Hurricane Irma may well decide. If she fulfills the worse expectations of her — and recent storms such as Harvey have wildly exceeded the worst expected of them — she will barrel into Miami, or close along the vulnerable Florida Coast, as a monster Category Five hurricane. If she does, she could well break us.

Before Harvey hit, FEMA was bankrupt, by any normal measure, it was holding $20 billion in debt that it has no possible way to repay. The fact that this debt is to the US government does not alter the fact that it is debt which, if not repaid, could ruin the deeply indebted creditor. Now, the governor of Texas says his state will need $120 billion to rebuild. Continue reading

A Gift from the Great Predator

The Great Predator makes a selection. Does he also bring a gift? (Photo by featherlightphoto.com)

I have not lately spent as much time afield in search of nature’s lessons as I once did. Nature has responded by striding up to my recliner and dumping lessons in my lap. She’s like that: maddeningly impervious to urgent investigation, then suddenly extroverted when your attention wanders.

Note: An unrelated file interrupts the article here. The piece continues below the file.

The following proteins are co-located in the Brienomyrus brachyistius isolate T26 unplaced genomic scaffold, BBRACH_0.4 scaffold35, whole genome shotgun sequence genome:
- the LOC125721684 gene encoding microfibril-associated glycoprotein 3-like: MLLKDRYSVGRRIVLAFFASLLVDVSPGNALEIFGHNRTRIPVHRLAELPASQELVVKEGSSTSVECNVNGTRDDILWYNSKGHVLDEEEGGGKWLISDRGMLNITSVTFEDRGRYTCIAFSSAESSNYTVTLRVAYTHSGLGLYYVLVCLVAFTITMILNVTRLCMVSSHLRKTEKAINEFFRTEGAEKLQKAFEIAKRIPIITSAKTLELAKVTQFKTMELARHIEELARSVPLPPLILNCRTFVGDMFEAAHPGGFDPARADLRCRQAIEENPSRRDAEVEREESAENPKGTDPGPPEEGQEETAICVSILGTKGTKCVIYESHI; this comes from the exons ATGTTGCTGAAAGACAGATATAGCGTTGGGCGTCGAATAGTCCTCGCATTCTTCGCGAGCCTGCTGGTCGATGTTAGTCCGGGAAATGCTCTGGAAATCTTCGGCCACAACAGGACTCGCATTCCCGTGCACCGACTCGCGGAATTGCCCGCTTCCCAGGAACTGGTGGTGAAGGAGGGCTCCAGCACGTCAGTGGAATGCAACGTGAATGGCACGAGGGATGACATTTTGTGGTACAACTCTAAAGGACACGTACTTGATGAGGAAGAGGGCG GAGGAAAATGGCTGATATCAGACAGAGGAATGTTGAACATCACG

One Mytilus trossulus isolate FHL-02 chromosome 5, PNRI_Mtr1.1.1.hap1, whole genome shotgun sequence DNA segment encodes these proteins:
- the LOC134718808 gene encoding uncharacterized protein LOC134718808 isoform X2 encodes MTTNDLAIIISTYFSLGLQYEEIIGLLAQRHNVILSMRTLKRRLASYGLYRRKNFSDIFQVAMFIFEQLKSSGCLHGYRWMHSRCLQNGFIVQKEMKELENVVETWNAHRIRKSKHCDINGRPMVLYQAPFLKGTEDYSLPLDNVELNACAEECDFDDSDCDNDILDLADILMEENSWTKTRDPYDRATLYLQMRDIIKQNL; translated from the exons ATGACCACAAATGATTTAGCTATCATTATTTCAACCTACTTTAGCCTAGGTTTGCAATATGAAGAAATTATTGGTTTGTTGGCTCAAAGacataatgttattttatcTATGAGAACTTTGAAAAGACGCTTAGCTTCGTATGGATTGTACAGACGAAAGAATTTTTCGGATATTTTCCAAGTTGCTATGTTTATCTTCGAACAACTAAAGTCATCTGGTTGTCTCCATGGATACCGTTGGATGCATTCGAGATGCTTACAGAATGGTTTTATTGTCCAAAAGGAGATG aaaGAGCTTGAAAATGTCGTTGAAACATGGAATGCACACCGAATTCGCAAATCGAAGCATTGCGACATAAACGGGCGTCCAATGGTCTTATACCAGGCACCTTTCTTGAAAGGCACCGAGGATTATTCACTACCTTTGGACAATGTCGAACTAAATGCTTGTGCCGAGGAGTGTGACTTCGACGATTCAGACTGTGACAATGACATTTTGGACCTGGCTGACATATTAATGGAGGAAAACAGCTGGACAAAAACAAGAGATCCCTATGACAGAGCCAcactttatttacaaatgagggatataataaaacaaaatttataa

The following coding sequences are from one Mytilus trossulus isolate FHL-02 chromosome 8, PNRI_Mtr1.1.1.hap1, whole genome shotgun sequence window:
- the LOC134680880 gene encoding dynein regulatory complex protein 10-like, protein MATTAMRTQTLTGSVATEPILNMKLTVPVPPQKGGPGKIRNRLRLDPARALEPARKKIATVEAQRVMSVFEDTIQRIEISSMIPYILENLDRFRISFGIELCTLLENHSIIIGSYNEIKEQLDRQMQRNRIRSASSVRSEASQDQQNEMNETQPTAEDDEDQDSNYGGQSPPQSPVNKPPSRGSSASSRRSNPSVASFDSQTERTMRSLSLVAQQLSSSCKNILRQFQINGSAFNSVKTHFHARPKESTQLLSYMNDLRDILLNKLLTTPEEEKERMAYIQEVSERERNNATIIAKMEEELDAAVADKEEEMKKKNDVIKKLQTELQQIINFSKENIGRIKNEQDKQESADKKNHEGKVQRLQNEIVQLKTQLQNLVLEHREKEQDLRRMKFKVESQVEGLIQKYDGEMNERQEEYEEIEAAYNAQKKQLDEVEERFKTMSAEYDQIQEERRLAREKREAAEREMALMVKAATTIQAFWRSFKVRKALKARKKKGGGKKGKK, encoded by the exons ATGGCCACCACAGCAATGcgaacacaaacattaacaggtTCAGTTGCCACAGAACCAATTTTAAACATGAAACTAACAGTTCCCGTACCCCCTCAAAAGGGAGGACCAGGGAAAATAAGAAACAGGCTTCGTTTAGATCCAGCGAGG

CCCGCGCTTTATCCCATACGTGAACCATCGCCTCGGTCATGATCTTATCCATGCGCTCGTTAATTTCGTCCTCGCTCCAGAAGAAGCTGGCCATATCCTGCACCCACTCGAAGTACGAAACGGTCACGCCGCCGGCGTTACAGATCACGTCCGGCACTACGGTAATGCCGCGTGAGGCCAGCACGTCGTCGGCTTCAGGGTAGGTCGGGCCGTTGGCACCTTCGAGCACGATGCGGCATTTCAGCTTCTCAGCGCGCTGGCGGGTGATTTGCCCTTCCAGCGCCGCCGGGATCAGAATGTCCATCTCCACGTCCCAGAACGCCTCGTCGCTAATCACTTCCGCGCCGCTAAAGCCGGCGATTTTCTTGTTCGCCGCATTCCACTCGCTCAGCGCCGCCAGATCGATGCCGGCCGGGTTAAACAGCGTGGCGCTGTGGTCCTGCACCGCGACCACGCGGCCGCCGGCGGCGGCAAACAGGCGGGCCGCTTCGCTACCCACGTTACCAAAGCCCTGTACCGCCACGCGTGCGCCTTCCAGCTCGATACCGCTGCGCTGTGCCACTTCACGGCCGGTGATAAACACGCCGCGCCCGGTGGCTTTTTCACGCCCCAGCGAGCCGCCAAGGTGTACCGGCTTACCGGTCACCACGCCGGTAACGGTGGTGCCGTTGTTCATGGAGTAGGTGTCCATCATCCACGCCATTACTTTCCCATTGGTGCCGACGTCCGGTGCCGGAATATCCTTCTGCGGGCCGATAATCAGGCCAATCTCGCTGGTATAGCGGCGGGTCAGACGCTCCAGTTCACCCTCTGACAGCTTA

The other day I was observing the one ritual that remains inviolable in our household — happy hour — from my perch on the second-floor deck that overlooks the east pasture. It has been a remarkable summer here, with no heat waves (half the days in August we did not even turn on the air conditioner), and rains frequent enough that the grass is lush and the roads are not dusty. This long spell of perfect weather, I have decided, has been given to me by the universe so that I can think and write more objectively about global warming. Continue reading

You Might be a Democrat! Take the Test if You Dare!